Backlash – Revision of Rights and the Impact of the Men’s Movements.


Within this renegotiation of basic rights – democratically elected representatives, privacy, the right to a fair hearing, there is a broader groundswell which affects women.

We have recently had a High Court case on abortion in which the legality of most of the abortions in NZ was queried. The Court of Appeal has conveniently for them side stepped the issue. On top of this, Medical Council requirements are being challenged by physicians with personal objections to abortion. They oppose being required to advise women who are doubtful about pregnancy that abortion is an option.

The Press recently ran a headline about our “Sexist DHB funding” questioning the allocation of funds for women’s health.

Our education system is challenged because girls are succeeding and boys aren’t beating them.

Our Family Court is frequently touted as being full of feminists, biased in favour of mothers and shrouded in secrecy.

Domestic violence has been re-framed as family violence. While, on the one hand, it rightly acknowledges that violence in families ranges wider than between two partners, I feel the gendered nature of violence has been diluted. How often have you heard the phrase “but women are violent too” as if that justifies male violence.

Last week, The Press ran an article about fathering. One of the comments was that since feminism, men do not know what their role is. I have to ask, “since which feminism?” Have men been uncertain of their role since women got the vote? Since women started to gain a level of financial independence? Are those men also confused when women date other women? And why is this stated confusion about men’s roles blamed on women?

Within women’s movements, there has been the development of theory. It might be Charlotte Perkins-Gilman and the sexual economics of marriage. Or Mary Ann Muller penning the first pamphlet for New Zealand women’s suffrage. Germaine Greer and the Female Eunuch or Naomi Wolf and the Beauty Myth. We’ve argued radical feminism, separatist feminism, lesbian feminism, the feminism of race and so on. We may not always agree but the feminist movement has been one of radical ideas and discourse.

To me, the men’s movement doesn’t seem to have the same kind of analysis, theory, debate and so on which the women’s movement has. When I hear the issues raised by men it seems to have as part of the argument an attack on the gains of women or assumptions that continue to suggest that men should have an advantage over women.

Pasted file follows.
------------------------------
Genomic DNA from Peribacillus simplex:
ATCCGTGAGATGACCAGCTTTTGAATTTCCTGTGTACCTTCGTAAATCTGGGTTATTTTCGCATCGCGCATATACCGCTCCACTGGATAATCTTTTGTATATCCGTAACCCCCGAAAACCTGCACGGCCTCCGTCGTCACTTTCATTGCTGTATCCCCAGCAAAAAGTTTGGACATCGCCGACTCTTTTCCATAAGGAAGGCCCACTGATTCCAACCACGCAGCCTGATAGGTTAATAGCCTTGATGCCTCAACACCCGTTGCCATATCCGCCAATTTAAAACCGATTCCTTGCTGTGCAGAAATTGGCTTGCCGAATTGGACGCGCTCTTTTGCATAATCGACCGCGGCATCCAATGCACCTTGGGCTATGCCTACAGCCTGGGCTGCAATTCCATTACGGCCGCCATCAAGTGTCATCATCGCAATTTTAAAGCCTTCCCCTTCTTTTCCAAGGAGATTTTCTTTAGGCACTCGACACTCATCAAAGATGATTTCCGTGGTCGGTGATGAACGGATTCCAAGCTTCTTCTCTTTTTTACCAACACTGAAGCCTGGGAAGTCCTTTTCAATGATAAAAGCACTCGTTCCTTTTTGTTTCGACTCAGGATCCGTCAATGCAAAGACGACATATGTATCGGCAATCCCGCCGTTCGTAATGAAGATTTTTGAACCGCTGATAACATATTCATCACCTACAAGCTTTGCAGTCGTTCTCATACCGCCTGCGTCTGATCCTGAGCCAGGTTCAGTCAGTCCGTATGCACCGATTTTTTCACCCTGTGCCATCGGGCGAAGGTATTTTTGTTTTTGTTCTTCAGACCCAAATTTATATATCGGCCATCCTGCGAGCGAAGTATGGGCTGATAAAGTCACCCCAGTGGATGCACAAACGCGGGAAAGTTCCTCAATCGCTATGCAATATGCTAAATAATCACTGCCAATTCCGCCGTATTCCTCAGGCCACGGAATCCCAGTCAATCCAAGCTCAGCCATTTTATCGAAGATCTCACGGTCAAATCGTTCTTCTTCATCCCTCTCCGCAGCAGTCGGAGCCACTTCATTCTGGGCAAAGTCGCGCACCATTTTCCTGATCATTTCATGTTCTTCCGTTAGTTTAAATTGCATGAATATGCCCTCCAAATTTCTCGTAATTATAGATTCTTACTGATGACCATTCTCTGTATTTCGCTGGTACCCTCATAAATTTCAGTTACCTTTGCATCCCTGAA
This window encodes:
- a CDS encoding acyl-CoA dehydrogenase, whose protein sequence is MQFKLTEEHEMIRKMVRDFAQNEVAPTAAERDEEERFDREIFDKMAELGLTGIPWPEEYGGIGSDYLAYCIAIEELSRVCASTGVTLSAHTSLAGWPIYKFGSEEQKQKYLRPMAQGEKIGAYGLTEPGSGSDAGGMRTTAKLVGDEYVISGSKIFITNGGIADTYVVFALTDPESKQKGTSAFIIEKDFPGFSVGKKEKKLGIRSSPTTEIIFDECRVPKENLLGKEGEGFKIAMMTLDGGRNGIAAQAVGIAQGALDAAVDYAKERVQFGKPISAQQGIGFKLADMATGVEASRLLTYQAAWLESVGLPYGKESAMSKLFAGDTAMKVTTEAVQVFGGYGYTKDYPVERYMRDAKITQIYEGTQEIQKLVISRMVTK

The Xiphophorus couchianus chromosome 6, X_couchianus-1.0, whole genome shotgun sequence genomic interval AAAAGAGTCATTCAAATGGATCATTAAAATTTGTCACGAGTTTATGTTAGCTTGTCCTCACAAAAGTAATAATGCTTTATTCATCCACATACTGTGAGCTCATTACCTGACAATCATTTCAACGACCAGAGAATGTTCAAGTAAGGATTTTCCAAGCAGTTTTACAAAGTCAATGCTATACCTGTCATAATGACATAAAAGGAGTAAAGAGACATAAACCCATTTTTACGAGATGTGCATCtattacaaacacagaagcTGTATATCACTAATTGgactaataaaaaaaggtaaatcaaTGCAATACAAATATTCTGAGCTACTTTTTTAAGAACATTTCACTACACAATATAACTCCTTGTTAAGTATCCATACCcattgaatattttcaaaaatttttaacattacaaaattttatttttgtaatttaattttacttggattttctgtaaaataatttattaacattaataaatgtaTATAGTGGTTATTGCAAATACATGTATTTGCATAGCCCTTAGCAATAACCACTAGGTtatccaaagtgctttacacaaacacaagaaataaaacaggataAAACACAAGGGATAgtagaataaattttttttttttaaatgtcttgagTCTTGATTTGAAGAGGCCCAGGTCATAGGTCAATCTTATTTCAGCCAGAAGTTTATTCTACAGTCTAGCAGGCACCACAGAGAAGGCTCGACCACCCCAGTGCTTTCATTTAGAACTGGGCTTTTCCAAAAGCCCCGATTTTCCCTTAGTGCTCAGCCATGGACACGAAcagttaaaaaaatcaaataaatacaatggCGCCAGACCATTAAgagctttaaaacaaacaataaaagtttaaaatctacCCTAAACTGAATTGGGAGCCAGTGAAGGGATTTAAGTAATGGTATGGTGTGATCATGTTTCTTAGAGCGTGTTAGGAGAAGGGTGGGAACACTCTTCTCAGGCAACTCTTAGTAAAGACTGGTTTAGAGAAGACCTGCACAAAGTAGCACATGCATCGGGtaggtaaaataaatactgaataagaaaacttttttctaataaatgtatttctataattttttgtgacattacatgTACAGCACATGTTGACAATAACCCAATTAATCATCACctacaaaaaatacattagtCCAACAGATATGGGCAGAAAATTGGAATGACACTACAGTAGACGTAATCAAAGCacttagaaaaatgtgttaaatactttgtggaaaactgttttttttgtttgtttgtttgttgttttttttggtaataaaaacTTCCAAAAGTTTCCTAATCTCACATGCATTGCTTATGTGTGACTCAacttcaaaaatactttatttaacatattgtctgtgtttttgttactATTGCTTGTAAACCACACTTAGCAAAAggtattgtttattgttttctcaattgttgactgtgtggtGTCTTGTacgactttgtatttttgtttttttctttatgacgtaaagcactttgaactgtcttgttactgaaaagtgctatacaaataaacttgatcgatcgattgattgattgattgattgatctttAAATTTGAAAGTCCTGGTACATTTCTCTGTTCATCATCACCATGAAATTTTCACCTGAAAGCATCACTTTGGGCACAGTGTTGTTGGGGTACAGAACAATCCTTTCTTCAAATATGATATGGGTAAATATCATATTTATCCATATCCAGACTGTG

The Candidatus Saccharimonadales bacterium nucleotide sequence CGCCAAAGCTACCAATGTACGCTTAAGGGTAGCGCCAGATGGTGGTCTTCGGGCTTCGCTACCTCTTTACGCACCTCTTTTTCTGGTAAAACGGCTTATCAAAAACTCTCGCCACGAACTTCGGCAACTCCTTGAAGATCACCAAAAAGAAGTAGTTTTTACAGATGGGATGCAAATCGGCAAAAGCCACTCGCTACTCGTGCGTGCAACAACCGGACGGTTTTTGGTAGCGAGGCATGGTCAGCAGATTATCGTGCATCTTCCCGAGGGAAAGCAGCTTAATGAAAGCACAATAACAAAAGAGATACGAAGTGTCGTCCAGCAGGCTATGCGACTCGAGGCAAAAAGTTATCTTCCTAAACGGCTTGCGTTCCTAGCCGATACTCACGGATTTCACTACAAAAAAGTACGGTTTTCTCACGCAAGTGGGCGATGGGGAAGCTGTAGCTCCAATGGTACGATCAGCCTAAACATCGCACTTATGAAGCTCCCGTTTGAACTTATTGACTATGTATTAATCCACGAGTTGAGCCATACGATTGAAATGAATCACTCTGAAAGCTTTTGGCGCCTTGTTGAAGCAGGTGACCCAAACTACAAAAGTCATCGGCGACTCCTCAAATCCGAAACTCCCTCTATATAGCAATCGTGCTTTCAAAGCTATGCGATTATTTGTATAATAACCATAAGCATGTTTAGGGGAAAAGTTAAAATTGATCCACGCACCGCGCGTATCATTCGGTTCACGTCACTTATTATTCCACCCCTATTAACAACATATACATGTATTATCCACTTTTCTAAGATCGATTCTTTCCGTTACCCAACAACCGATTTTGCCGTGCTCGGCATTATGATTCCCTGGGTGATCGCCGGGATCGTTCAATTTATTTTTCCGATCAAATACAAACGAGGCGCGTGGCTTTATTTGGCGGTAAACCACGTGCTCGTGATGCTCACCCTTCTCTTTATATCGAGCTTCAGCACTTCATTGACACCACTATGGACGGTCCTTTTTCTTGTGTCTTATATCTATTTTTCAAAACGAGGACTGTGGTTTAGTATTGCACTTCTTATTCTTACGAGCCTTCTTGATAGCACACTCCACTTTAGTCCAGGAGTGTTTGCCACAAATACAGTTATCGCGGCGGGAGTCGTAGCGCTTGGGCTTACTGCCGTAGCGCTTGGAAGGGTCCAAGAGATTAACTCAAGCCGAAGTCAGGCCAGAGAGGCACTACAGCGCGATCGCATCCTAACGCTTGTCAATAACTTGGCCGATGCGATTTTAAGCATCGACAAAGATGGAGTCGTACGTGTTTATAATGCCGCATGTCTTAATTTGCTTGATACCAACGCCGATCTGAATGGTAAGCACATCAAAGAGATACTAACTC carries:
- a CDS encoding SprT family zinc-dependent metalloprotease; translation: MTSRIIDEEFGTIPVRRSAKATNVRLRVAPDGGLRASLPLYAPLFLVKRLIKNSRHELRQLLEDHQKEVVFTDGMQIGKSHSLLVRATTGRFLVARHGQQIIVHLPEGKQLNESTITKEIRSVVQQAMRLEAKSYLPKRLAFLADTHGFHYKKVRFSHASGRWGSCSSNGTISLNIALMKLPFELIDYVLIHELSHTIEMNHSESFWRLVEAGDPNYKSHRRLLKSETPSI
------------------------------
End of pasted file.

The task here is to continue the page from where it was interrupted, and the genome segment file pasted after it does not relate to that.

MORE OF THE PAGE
For example, funding for prostate screening is often paired with an argument that women get screening for cervical cancer and breast cancer. It’s raised as if that is an unfair advantage, undeserved or to the detriment of men’s health funding.

That boys are failing at school is coupled with an underlying assumption that girls, by rights, should not be excelling at school better than boys.

That is not to say that men’s groups are not making a valid point in raising the issues – access to health etc. But we need to be cautious that the gains women have made are not undermined in addressing issues reasonably raised by men.

Over the last few years, how many time have we heard that women have made it? After all, we have a female Governor-General, Prime Minister, Chief- Justice, Attorney-General and Speaker of the House. New Zealand is run by women so what are we women  complaining about?

But of course, now we don’t – with the exception that Sian Elias still holds her role.

How fleeting was our time in the sun.

Just as justice is not a pie with finite slices, nor is gender equity. A gain for women or a gain for men should not be a jeopardy for the other gender. There is always enough equity available for all.

We must just move forward together.

[End Speech]


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